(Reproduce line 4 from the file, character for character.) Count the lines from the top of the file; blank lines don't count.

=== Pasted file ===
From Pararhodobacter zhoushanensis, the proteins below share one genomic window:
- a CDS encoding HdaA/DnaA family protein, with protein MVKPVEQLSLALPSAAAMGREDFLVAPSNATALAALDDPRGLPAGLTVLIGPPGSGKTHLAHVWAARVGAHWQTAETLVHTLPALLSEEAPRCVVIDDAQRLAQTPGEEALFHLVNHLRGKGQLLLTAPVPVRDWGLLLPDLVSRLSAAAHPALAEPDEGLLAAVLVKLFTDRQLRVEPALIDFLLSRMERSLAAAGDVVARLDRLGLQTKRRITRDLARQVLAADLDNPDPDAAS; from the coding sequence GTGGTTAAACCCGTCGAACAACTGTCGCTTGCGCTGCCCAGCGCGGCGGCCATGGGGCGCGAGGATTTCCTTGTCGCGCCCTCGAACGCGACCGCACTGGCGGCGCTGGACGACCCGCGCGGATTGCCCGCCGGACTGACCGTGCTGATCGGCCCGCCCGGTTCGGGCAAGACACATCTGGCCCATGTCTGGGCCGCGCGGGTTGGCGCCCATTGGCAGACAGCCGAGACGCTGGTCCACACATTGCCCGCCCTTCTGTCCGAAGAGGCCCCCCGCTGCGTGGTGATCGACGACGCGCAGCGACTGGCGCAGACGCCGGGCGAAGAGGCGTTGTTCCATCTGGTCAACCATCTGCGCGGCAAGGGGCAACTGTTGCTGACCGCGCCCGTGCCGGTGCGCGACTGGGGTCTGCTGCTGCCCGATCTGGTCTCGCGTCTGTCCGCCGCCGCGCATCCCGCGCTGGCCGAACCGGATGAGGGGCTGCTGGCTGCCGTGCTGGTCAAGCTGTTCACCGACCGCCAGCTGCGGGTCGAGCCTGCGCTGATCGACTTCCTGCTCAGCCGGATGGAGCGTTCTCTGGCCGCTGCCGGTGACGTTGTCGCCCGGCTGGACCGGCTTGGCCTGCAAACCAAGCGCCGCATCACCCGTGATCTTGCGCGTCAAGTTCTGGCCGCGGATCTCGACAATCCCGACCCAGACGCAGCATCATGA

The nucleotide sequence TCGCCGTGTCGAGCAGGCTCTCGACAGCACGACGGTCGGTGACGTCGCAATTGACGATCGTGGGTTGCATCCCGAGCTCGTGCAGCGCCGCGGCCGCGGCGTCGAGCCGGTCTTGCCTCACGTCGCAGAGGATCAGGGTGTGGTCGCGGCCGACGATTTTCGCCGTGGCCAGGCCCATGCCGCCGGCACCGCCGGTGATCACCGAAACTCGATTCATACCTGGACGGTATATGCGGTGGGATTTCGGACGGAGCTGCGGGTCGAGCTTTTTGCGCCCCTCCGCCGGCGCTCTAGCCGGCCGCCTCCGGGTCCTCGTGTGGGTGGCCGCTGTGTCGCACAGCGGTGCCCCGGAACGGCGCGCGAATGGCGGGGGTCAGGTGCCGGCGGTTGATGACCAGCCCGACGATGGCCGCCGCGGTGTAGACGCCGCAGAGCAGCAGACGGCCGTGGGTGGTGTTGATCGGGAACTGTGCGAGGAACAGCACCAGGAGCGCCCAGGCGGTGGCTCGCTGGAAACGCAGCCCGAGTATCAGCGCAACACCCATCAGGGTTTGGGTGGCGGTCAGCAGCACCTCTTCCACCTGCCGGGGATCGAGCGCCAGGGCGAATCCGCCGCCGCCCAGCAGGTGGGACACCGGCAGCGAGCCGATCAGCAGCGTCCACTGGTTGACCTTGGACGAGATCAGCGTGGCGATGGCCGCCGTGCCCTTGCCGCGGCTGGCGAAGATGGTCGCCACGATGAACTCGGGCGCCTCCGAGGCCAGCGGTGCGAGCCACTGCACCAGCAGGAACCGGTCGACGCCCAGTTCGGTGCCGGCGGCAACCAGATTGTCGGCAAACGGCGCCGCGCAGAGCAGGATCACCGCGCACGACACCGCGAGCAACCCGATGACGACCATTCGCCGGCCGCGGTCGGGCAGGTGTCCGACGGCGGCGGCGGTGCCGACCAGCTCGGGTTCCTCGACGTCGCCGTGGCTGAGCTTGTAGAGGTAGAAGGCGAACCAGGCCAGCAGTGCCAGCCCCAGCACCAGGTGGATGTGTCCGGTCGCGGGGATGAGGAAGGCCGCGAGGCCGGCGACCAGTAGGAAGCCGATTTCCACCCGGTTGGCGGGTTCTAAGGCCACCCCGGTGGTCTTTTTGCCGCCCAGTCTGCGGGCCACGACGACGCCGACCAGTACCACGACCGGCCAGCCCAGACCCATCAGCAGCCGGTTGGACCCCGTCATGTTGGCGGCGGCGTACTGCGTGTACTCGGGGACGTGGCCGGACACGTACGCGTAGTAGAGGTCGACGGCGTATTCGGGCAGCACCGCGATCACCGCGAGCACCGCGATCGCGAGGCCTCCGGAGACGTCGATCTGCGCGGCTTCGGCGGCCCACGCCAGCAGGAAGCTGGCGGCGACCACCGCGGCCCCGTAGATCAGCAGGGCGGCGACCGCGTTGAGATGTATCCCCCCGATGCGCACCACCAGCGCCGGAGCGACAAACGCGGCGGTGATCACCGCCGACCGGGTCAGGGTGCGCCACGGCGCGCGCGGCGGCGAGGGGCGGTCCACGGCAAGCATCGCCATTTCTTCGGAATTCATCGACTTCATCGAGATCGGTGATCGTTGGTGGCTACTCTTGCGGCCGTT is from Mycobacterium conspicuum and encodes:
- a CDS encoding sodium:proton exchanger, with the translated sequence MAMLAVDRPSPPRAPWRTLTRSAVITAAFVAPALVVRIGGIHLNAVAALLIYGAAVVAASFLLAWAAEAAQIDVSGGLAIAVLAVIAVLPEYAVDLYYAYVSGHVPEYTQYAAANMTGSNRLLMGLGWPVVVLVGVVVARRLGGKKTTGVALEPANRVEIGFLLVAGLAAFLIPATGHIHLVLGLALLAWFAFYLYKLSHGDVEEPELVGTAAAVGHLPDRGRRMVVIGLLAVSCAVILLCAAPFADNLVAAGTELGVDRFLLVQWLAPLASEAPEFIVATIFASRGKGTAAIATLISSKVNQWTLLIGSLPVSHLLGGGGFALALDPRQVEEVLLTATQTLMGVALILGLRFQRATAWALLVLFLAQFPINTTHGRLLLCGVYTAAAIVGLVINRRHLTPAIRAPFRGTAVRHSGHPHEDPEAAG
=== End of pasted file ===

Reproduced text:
- a CDS encoding sodium:proton exchanger, with the translated sequence MAMLAVDRPSPPRAPWRTLTRSAVITAAFVAPALVVRIGGIHLNAVAALLIYGAAVVAASFLLAWAAEAAQIDVSGGLAIAVLAVIAVLPEYAVDLYYAYVSGHVPEYTQYAAANMTGSNRLLMGLGWPVVVLVGVVVARRLGGKKTTGVALEPANRVEIGFLLVAGLAAFLIPATGHIHLVLGLALLAWFAFYLYKLSHGDVEEPELVGTAAAVGHLPDRGRRMVVIGLLAVSCAVILLCAAPFADNLVAAGTELGVDRFLLVQWLAPLASEAPEFIVATIFASRGKGTAAIATLISSKVNQWTLLIGSLPVSHLLGGGGFALALDPRQVEEVLLTATQTLMGVALILGLRFQRATAWALLVLFLAQFPINTTHGRLLLCGVYTAAAIVGLVINRRHLTPAIRAPFRGTAVRHSGHPHEDPEAAG